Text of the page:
MN8-Foxfire, developer of photoluminescent safety products, today announced that the University of Oregon (UO) Law Library chose MN8 Foxfire for its new photoluminescent emergency exit system to provide safe evacuation in any condition
Anything with batteries or electricity will fail when you need it most. Photoluminescent (glow in the dark) safety and egress systems are more effective.
An ounce of prevention is worth a pound of cure. This could not be more true when it comes to emergency planning. Today, most safety signage and markings rely on highly visible colors or reflective materials that become ineffective during a blackout. Moreover, battery-powered systems and back-up generators, used as redundancy systems for emergency and egress lighting, are unreliable and create an immense false sense of security.
In fact, “back-up generators fail 20 to 30 percent of the time,” found Arshad Mansoor, senior vice president for R&D at the Electric Power Research Institute. This is mostly because generators are not properly maintained or used.
“It’s maintenance related,” says Dan Zimmerle, assistant research professor at Colorado State University. “For instance, if you don’t burn diesel fuel sitting in the tank, it will start to degrade and clog the fuel filters. Things that don’t get used tend to fail.”
Battery-powered lighting and egress systems are not only inherently unreliable, but it is also very time-consuming and expensive to maintain them. Typical testing for just 500 electric exit signs can run between $10,000 and $20,000 per year.
Add the costs of energy usage, replacement batteries and bulbs, in addition to labor costs, and the expenses just keep piling up. As a result, proper maintenance and inspections do not get completed.
An independent test was recently completed at several randomly selected hotels. Out of 169 fixtures tested for 30 seconds, a whopping 46 of them – or 27 percent – failed the test. The bottom line is anything with batteries or electricity will fail when you need it most.
However, there is a more effective and energy- efficient solution with zero maintenance costs – photoluminescence safety and egress systems.
Remember those fire safety talks as a little kid? They told you to stay down low and crawl when you encounter smoke. Smoke rises and tends to increase in volume and intensity near doors and exits.
Where are traditional EXIT signs placed ?
High above the door and ceilings.
Then why do most codes require they be located near the ceiling when smoke would obscure them and render them useless?
The answer is simple; Tombstone Regulations.
Tombstone Regulations are basicaly waiting for people to die before requiring improvements in codes and regulations.
Yesterday smoke filled the subway tubes in our nation's capital. The train carrying riders on the Washington DC to Virginia bound train had an electrical failure and the train came to a halt 800 yards beyond the platform. Panicked riders were forced to self evacute in darkness and smoke.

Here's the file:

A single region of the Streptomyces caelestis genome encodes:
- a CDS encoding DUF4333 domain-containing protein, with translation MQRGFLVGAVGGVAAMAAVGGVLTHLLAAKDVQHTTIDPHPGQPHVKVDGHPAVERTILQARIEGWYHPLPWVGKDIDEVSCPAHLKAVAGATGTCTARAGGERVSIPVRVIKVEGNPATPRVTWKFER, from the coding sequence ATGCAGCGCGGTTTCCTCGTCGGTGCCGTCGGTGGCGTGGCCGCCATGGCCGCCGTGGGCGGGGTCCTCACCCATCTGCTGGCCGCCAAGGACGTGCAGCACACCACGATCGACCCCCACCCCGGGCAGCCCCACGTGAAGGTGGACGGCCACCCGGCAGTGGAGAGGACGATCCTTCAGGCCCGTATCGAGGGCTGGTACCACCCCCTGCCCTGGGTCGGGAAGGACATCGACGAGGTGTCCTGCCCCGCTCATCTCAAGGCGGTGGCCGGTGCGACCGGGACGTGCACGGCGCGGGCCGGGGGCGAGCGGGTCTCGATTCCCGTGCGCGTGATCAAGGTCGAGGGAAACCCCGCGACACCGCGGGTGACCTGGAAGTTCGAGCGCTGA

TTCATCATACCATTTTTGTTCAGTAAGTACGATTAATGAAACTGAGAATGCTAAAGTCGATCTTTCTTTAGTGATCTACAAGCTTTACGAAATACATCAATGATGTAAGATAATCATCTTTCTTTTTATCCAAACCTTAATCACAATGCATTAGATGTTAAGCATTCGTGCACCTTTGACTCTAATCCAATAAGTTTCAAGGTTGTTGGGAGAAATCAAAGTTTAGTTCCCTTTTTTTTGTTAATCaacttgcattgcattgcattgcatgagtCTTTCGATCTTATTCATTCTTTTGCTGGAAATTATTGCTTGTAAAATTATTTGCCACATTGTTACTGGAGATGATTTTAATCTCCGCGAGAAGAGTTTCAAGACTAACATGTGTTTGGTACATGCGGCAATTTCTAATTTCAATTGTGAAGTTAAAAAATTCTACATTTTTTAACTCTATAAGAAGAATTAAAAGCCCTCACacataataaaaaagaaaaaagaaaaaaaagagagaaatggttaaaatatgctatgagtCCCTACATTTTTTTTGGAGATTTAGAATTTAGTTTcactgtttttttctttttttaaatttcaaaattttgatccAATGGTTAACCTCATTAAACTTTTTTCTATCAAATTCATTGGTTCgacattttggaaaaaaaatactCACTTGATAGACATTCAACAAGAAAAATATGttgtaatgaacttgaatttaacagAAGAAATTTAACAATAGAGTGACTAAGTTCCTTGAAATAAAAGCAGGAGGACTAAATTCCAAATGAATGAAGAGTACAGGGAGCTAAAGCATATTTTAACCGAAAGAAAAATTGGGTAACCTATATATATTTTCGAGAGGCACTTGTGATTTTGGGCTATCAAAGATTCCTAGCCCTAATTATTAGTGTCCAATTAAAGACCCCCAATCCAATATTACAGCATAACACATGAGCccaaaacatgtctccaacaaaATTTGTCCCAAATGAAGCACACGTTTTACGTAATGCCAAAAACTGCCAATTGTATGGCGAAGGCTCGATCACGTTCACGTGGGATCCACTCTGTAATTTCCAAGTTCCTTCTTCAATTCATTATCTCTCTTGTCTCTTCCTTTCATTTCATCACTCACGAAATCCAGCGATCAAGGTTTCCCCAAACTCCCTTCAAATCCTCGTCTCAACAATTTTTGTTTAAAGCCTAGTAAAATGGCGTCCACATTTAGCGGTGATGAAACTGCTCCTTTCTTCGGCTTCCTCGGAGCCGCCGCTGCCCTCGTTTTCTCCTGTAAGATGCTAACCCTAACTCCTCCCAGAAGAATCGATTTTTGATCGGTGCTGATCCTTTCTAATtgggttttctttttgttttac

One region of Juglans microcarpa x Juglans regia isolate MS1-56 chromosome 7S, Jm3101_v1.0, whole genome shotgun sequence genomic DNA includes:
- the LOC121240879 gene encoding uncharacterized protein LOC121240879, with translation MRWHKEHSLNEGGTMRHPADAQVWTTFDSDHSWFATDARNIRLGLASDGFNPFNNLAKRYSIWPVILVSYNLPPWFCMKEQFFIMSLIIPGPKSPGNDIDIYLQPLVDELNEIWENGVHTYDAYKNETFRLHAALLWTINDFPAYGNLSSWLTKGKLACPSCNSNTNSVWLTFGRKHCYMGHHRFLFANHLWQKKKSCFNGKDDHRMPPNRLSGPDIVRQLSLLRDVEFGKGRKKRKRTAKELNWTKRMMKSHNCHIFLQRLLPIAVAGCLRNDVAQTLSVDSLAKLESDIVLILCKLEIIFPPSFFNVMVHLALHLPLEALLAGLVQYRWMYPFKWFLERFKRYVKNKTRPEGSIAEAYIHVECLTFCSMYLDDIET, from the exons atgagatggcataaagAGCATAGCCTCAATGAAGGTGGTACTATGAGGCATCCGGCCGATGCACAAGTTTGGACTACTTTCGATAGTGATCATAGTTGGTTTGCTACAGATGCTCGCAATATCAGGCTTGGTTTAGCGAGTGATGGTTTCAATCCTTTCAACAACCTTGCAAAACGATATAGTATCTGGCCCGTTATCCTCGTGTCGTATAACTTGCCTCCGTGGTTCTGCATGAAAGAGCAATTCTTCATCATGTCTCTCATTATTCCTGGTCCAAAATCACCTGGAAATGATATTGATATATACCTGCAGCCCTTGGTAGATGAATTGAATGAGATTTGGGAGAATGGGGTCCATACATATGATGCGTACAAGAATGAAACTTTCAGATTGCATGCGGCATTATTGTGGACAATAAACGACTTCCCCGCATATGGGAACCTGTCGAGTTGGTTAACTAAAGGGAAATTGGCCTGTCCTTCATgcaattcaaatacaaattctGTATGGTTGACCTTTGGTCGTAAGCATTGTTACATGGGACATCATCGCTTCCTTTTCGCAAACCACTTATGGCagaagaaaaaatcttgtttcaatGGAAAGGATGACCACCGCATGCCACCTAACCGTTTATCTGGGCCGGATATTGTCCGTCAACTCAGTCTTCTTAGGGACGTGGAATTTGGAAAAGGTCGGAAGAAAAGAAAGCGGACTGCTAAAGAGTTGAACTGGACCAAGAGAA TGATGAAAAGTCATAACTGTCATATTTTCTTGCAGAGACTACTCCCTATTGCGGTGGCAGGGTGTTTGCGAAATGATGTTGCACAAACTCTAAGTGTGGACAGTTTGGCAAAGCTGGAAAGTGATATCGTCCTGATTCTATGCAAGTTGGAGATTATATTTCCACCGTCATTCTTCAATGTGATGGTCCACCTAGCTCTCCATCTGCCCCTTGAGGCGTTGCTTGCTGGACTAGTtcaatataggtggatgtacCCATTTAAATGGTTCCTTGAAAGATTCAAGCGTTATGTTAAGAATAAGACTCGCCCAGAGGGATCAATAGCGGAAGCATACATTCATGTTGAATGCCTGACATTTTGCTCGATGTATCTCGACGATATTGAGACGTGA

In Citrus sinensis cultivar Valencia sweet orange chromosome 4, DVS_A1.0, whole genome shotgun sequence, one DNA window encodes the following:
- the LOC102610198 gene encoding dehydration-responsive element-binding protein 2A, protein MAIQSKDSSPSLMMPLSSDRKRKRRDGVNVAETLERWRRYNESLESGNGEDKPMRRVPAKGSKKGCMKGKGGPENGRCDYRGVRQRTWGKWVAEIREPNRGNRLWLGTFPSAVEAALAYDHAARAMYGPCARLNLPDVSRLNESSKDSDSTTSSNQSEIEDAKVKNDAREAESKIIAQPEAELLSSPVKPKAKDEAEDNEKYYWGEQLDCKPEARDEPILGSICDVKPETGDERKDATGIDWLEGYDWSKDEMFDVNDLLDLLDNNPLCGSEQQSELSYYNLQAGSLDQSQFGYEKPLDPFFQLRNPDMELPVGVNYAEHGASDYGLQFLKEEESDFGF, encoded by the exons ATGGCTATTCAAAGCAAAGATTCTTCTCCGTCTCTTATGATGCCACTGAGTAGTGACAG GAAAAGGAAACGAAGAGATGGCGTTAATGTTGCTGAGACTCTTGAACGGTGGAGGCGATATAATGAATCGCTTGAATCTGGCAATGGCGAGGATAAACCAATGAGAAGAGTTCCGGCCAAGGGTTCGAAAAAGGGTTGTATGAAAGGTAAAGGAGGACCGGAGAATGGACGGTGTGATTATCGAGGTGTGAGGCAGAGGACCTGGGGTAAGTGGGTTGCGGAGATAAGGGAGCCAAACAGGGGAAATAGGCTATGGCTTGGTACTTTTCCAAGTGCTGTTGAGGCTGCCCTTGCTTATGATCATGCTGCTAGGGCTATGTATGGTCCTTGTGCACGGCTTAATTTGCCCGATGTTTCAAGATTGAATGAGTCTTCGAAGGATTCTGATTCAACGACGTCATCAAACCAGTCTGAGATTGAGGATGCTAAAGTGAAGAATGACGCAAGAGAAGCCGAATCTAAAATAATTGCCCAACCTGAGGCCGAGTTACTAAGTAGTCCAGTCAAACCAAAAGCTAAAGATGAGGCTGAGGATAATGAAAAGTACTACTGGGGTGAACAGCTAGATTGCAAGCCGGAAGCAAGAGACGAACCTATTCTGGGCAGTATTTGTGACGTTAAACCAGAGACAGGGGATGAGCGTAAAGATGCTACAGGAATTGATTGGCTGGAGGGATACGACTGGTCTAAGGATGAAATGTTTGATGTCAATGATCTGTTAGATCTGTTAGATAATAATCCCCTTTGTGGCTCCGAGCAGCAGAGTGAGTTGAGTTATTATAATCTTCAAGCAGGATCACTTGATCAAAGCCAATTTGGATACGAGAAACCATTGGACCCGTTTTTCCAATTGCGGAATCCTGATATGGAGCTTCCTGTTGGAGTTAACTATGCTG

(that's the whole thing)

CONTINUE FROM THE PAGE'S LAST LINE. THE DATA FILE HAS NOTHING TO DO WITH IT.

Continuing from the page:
As a young kid, I dreamed about one day becoming a firefighter. I still get excited everytime I respond to the station and ride the engine or ladder to help our local citizens. As much as I feel like I'm living my childhood dream on every run, the greatest pride I have is knowing that I'm helping my fellow firefighters.
Today was a travel day to New York City! Once I arrived, I met up with Rhett Fletiz of the Fire Critic blog (FireCritic.com) and Captain Willie Wines Jr. of the Wooden Ladders and Iron Firemen blog (IronFiremen.com). We'll be here a couple of days.
One of the highlights of our trip will be today's visit to FDNY Rescue 2. By now, you're all probably familiar with our joint efforts to raise money for the two Rescue 2 firefighters who were injured last December in a brownstone structure fire. We recently ran a week-long campaign to raise money to help these heroes.
This is the third in a series of posts from MN8 Foxfire's recent trip to Israel. You can find the first two installments here:
After a great visit with my new friends and brothers of the Israeli Fire Department (Beit Shemesh station) see post here, I decided to make my journey to the Valley of Ellah. They pointed me in the right direction and I continued on my travels to find the sacred site of this inspirational story of the bible. I pulled off the side of the road where they told me and started to walk through the dry arid landscape. A few minutes later, I saw a firefighting brush truck pull up behind me and it was the captain from the station I just visited. He rolls down the window and told me I was on the wrong side of the road.
All my life, I have dreamed about visiting Israel. I could think of no opportunity better than being able to help our brother firefighters as my primary reason to make this first visit to this sacred land. After a 12+hour flight I arrived in the Tel Aviv, Israel. My seat mate, Gideon, was born in Arizona but his family now lives Israel. Since he is a dual Israeli-American citizen he, like all other Israeli citizens, served in the Israeli military. This was his first trip back to the Holy Land after proudly serving a tour with the Israeli Special Forces. On the long flight we talked about Foxfire and how our illuminating technology helps firefighters throughout the world reduce disorientation and increase accountability with our advanced photoluminescent technology. He was very interested to hear about this technology and was very excited when I gave him one of our illuminating challenge coins. Little did I know that this was the start of a great friendship. His family even invited me over to their house later that week.